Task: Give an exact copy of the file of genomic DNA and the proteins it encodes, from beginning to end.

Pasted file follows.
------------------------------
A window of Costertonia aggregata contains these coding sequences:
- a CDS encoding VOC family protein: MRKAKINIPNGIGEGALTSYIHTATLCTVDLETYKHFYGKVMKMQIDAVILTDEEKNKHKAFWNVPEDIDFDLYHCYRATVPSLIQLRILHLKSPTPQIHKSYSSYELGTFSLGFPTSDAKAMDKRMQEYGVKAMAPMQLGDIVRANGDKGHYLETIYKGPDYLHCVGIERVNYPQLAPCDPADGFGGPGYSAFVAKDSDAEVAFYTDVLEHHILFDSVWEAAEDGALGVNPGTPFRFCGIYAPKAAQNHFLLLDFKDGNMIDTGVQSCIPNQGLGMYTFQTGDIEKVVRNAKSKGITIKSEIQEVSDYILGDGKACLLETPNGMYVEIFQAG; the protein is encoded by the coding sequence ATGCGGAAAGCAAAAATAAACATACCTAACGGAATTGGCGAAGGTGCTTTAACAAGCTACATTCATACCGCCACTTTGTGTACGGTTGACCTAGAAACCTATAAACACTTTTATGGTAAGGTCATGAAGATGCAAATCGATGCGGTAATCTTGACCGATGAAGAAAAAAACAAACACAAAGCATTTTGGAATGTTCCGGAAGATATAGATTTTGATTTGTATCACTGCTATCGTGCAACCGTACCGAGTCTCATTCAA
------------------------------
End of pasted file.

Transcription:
A window of Costertonia aggregata contains these coding sequences:
- a CDS encoding VOC family protein: MRKAKINIPNGIGEGALTSYIHTATLCTVDLETYKHFYGKVMKMQIDAVILTDEEKNKHKAFWNVPEDIDFDLYHCYRATVPSLIQLRILHLKSPTPQIHKSYSSYELGTFSLGFPTSDAKAMDKRMQEYGVKAMAPMQLGDIVRANGDKGHYLETIYKGPDYLHCVGIERVNYPQLAPCDPADGFGGPGYSAFVAKDSDAEVAFYTDVLEHHILFDSVWEAAEDGALGVNPGTPFRFCGIYAPKAAQNHFLLLDFKDGNMIDTGVQSCIPNQGLGMYTFQTGDIEKVVRNAKSKGITIKSEIQEVSDYILGDGKACLLETPNGMYVEIFQAG; the protein is encoded by the coding sequence ATGCGGAAAGCAAAAATAAACATACCTAACGGAATTGGCGAAGGTGCTTTAACAAGCTACATTCATACCGCCACTTTGTGTACGGTTGACCTAGAAACCTATAAACACTTTTATGGTAAGGTCATGAAGATGCAAATCGATGCGGTAATCTTGACCGATGAAGAAAAAAACAAACACAAAGCATTTTGGAATGTTCCGGAAGATATAGATTTTGATTTGTATCACTGCTATCGTGCAACCGTACCGAGTCTCATTCAA